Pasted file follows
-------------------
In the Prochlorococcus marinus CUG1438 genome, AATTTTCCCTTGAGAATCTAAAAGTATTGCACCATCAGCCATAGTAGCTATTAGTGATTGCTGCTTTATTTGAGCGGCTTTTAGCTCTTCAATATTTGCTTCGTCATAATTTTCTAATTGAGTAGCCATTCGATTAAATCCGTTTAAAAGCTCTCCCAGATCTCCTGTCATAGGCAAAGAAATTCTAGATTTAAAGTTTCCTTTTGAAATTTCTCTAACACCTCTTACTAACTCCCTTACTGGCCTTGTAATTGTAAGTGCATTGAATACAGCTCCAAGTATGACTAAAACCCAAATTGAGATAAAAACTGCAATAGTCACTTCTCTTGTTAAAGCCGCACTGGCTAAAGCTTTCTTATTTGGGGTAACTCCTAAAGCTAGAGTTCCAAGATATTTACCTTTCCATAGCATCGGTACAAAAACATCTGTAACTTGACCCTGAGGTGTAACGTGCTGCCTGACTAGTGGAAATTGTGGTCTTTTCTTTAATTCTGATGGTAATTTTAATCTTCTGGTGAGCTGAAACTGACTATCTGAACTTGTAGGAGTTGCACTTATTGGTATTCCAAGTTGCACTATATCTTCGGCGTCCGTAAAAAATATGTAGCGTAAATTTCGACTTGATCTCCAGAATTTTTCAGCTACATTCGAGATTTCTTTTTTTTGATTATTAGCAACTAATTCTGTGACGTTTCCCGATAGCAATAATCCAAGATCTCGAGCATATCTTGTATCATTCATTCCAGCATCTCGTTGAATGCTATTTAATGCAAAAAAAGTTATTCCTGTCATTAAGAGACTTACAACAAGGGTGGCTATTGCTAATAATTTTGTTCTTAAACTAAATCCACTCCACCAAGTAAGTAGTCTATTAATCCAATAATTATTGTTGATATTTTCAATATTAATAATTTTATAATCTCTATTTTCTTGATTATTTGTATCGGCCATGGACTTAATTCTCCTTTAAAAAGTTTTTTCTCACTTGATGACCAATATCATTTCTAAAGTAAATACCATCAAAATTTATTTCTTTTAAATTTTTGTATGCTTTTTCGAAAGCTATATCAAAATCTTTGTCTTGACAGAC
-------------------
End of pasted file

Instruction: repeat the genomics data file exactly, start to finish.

In the Prochlorococcus marinus CUG1438 genome, AATTTTCCCTTGAGAATCTAAAAGTATTGCACCATCAGCCATAGTAGCTATTAGTGATTGCTGCTTTATTTGAGCGGCTTTTAGCTCTTCAATATTTGCTTCGTCATAATTTTCTAATTGAGTAGCCATTCGATTAAATCCGTTTAAAAGCTCTCCCAGATCTCCTGTCATAGGCAAAGAAATTCTAGATTTAAAGTTTCCTTTTGAAATTTCTCTAACACCTCTTACTAACTCCCTTACTGGCCTTGTAATTGTAAGTGCATTGAATACAGCTCCAAGTATGACTAAAACCCAAATTGAGATAAAAACTGCAATAGTCACTTCTCTTGTTAAAGCCGCACTGGCTAAAGCTTTCTTATTTGGGGTAACTCCTAAAGCTAGAGTTCCAAGATATTTACCTTTCCATAGCATCGGTACAAAAACATCTGTAACTTGACCCTGAGGTGTAACGTGCTGCCTGACTAGTGGAAATTGTGGTCTTTTCTTTAATTCTGATGGTAATTTTAATCTTCTGGTGAGCTGAAACTGACTATCTGAACTTGTAGGAGTTGCACTTATTGGTATTCCAAGTTGCACTATATCTTCGGCGTCCGTAAAAAATATGTAGCGTAAATTTCGACTTGATCTCCAGAATTTTTCAGCTACATTCGAGATTTCTTTTTTTTGATTATTAGCAACTAATTCTGTGACGTTTCCCGATAGCAATAATCCAAGATCTCGAGCATATCTTGTATCATTCATTCCAGCATCTCGTTGAATGCTATTTAATGCAAAAAAAGTTATTCCTGTCATTAAGAGACTTACAACAAGGGTGGCTATTGCTAATAATTTTGTTCTTAAACTAAATCCACTCCACCAAGTAAGTAGTCTATTAATCCAATAATTATTGTTGATATTTTCAATATTAATAATTTTATAATCTCTATTTTCTTGATTATTTGTATCGGCCATGGACTTAATTCTCCTTTAAAAAGTTTTTTCTCACTTGATGACCAATATCATTTCTAAAGTAAATACCATCAAAATTTATTTCTTTTAAATTTTTGTATGCTTTTTCGAAAGCTATATCAAAATCTTTGTCTTGACAGAC